Conner is among the only true fullbacks worthy of draft consideration. The former walk-on played in a school record 54 games for the Wildcats and is not only a devastating lead blocker, he's an underrated runner and receiver. Considering the use Tony Sparano and his staff got this year out of Lousaka Polite, Conner should get plenty of reps in practice.
Posted on: November 28, 2009 11:12 pm
Edited on: November 28, 2009 11:54 pm
LSU won an overtime thriller against a gutty Arkansas team, but may have lost the best senior receiver in the country in doing so.
One play before LSU kicker Josh Jasper hit the 36-yard field goal that would ultimately be the game-winner, LaFell dropped to one knee to try to make the catch of a poor pass from Jordan Jefferson. With his left knee bent behind him, LaFell was hit on his right side by Arkansas linebacker Jerry Franklin. The hit hyperextended LaFell's left knee, causing him to lie on his back for several moments in obvious pain. LaFell was able to walk off the field under his own power, but he had Tiger medical staff on either side of him in support and he was limping badly. With the game ending so soon after LaFell's injury, no news about the actual extent of LaFell's injury is likely to be released until Sunday, at the earliest.
The 6-3, 205 pound receiver had been highlighted as NFLDraftScout.com's Player of the Week after LSU's loss to Ole Miss last Saturday. There are few receivers of his size with the quick feet and feel for tight quarters to be used outside and in the slot. This versatility, along with his great strength after the catch, has made him one of the more highly touted receivers in the country over the past two seasons.
Despite a largely inconsistent offense around him, LaFell has been a headliner. He leads the Tigers with 52 receptions for 703 yards and is tied for the SEC-lead with 10 touchdowns. LaFell caught 4 passes for 68 yards and a score against Arkansas, Saturday.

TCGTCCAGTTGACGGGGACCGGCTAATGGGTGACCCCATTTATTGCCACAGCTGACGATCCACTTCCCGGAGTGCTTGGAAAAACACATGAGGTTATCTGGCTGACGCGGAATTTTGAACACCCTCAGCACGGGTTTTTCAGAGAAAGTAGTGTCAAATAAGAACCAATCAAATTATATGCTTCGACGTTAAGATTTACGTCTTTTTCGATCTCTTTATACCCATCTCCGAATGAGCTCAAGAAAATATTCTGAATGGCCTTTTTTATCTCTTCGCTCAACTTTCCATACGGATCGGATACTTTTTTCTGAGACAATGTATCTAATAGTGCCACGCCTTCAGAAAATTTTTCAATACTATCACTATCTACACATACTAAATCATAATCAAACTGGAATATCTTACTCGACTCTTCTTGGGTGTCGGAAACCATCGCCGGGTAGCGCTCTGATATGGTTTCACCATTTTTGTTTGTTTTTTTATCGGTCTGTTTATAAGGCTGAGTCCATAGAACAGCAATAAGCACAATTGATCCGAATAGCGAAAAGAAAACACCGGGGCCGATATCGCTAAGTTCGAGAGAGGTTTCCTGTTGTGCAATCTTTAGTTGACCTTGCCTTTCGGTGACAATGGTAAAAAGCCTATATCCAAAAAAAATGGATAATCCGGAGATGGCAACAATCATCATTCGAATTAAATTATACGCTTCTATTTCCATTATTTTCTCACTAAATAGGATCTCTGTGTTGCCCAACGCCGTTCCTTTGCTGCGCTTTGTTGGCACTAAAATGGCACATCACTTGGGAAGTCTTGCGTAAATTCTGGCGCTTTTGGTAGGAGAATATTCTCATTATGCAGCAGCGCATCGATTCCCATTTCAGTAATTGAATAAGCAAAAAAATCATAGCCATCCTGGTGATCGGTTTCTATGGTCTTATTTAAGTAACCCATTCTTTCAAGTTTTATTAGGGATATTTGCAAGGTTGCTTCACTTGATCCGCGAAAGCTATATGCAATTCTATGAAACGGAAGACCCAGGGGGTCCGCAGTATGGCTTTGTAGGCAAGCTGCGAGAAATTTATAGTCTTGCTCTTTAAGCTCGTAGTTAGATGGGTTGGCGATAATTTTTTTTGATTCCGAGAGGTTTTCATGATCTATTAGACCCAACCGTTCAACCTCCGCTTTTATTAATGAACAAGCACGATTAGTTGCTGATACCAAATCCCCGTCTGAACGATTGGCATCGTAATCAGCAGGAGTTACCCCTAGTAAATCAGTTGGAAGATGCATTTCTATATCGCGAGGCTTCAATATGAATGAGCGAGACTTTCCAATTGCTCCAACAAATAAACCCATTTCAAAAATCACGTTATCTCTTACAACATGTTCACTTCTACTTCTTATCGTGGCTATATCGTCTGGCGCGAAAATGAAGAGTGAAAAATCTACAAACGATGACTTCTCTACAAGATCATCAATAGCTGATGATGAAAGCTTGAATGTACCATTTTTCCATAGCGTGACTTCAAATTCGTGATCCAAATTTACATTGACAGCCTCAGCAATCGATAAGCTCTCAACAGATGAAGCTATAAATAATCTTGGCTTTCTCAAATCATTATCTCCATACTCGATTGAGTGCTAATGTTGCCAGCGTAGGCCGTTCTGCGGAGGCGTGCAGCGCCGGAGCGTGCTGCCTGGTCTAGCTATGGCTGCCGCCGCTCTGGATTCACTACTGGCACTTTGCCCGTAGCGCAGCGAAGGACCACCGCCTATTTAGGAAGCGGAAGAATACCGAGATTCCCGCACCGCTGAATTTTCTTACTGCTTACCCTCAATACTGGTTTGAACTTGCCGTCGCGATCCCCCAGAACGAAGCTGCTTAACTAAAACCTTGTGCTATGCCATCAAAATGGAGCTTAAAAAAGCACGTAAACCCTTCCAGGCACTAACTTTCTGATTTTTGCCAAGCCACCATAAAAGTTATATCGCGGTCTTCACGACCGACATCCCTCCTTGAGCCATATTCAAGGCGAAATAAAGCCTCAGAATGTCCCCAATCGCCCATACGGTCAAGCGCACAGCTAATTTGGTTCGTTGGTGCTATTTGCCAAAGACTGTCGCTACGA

Posted on: March 23, 2009 7:42 pm
Forty one representatives from 27 NFL teams were on hand at the Rutgers Pro Day Monday. As many as five different Scarlet Knights could be drafted one month from now, as head coach Greg Schiano and his staff have done a terrific job of building this program.
Like LSU and other top flight programs, Rutgers has taken the step of inviting media into workouts and releasing the results of the workouts online. You too can see the actual results in a PDF format by following the link provided below.
Junior wide receiver Kenny Britt was the headliner of the bunch, though all told, 11 members of last year's Rutgers' program worked out for scouts.
The 6-3, 210 pound Britt was clocked as fast a 4.40 in the 40-yard dash, though league representatives on hand reported that they clocked him at 4.46 seconds. Senior receiver Tiquan Underwood was even faster, timing between 4.36-4.41 according to the watches of scouts. Both receivers ran well in drills and caught the ball cleanly.
Two sleepers to keep an eye on for the second day of the draft (or perhaps even free agency) that helped their stock were linebacker Kevin Malast, who ran in the 4.6s at 236 pounds and quarterback Mike Teel. Teel didn't wow with his athleticism, but threw the ball well enough to encourage teams who were intrigued by his stellar play over the second half of the 2008 season. Neither Malast nor Teel were invited to the Combine, so their performances Monday were critical in earning consideration for the next level.
This is the link to the full results from the Rutgers Pro Day: http://scarletknights.com/football/